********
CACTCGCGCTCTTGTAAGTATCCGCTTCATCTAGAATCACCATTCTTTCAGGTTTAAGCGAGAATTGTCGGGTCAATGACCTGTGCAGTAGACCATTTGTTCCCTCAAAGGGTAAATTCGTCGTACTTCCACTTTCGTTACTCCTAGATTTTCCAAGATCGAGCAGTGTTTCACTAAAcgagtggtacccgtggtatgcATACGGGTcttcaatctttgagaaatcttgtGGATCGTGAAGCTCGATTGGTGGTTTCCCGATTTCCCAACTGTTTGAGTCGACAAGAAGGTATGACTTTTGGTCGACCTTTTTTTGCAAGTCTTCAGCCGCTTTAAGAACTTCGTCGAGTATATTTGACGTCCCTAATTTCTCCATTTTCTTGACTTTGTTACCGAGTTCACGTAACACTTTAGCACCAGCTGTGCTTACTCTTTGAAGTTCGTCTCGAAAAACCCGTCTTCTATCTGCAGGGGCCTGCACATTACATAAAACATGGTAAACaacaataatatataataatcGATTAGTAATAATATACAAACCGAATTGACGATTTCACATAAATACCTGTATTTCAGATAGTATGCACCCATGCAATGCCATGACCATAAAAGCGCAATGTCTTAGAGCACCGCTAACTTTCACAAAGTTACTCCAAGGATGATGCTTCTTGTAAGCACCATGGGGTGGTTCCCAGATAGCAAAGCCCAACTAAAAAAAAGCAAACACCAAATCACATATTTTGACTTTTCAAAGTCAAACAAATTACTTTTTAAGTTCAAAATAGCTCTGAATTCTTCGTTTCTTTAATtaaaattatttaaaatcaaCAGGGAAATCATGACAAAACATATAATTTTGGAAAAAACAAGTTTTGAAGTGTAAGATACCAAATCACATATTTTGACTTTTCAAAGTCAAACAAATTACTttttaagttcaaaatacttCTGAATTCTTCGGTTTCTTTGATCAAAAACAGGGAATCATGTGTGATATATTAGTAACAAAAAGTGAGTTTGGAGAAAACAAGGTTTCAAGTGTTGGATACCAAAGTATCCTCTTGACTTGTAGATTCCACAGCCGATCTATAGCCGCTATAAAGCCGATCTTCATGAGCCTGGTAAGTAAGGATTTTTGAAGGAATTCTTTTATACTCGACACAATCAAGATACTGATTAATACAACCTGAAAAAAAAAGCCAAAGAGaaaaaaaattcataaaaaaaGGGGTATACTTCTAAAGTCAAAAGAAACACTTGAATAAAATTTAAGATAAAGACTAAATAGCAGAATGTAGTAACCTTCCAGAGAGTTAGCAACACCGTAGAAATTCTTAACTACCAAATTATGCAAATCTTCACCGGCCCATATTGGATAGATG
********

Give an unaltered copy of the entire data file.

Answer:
CACTCGCGCTCTTGTAAGTATCCGCTTCATCTAGAATCACCATTCTTTCAGGTTTAAGCGAGAATTGTCGGGTCAATGACCTGTGCAGTAGACCATTTGTTCCCTCAAAGGGTAAATTCGTCGTACTTCCACTTTCGTTACTCCTAGATTTTCCAAGATCGAGCAGTGTTTCACTAAAcgagtggtacccgtggtatgcATACGGGTcttcaatctttgagaaatcttgtGGATCGTGAAGCTCGATTGGTGGTTTCCCGATTTCCCAACTGTTTGAGTCGACAAGAAGGTATGACTTTTGGTCGACCTTTTTTTGCAAGTCTTCAGCCGCTTTAAGAACTTCGTCGAGTATATTTGACGTCCCTAATTTCTCCATTTTCTTGACTTTGTTACCGAGTTCACGTAACACTTTAGCACCAGCTGTGCTTACTCTTTGAAGTTCGTCTCGAAAAACCCGTCTTCTATCTGCAGGGGCCTGCACATTACATAAAACATGGTAAACaacaataatatataataatcGATTAGTAATAATATACAAACCGAATTGACGATTTCACATAAATACCTGTATTTCAGATAGTATGCACCCATGCAATGCCATGACCATAAAAGCGCAATGTCTTAGAGCACCGCTAACTTTCACAAAGTTACTCCAAGGATGATGCTTCTTGTAAGCACCATGGGGTGGTTCCCAGATAGCAAAGCCCAACTAAAAAAAAGCAAACACCAAATCACATATTTTGACTTTTCAAAGTCAAACAAATTACTTTTTAAGTTCAAAATAGCTCTGAATTCTTCGTTTCTTTAATtaaaattatttaaaatcaaCAGGGAAATCATGACAAAACATATAATTTTGGAAAAAACAAGTTTTGAAGTGTAAGATACCAAATCACATATTTTGACTTTTCAAAGTCAAACAAATTACTttttaagttcaaaatacttCTGAATTCTTCGGTTTCTTTGATCAAAAACAGGGAATCATGTGTGATATATTAGTAACAAAAAGTGAGTTTGGAGAAAACAAGGTTTCAAGTGTTGGATACCAAAGTATCCTCTTGACTTGTAGATTCCACAGCCGATCTATAGCCGCTATAAAGCCGATCTTCATGAGCCTGGTAAGTAAGGATTTTTGAAGGAATTCTTTTATACTCGACACAATCAAGATACTGATTAATACAACCTGAAAAAAAAAGCCAAAGAGaaaaaaaattcataaaaaaaGGGGTATACTTCTAAAGTCAAAAGAAACACTTGAATAAAATTTAAGATAAAGACTAAATAGCAGAATGTAGTAACCTTCCAGAGAGTTAGCAACACCGTAGAAATTCTTAACTACCAAATTATGCAAATCTTCACCGGCCCATATTGGATAGATG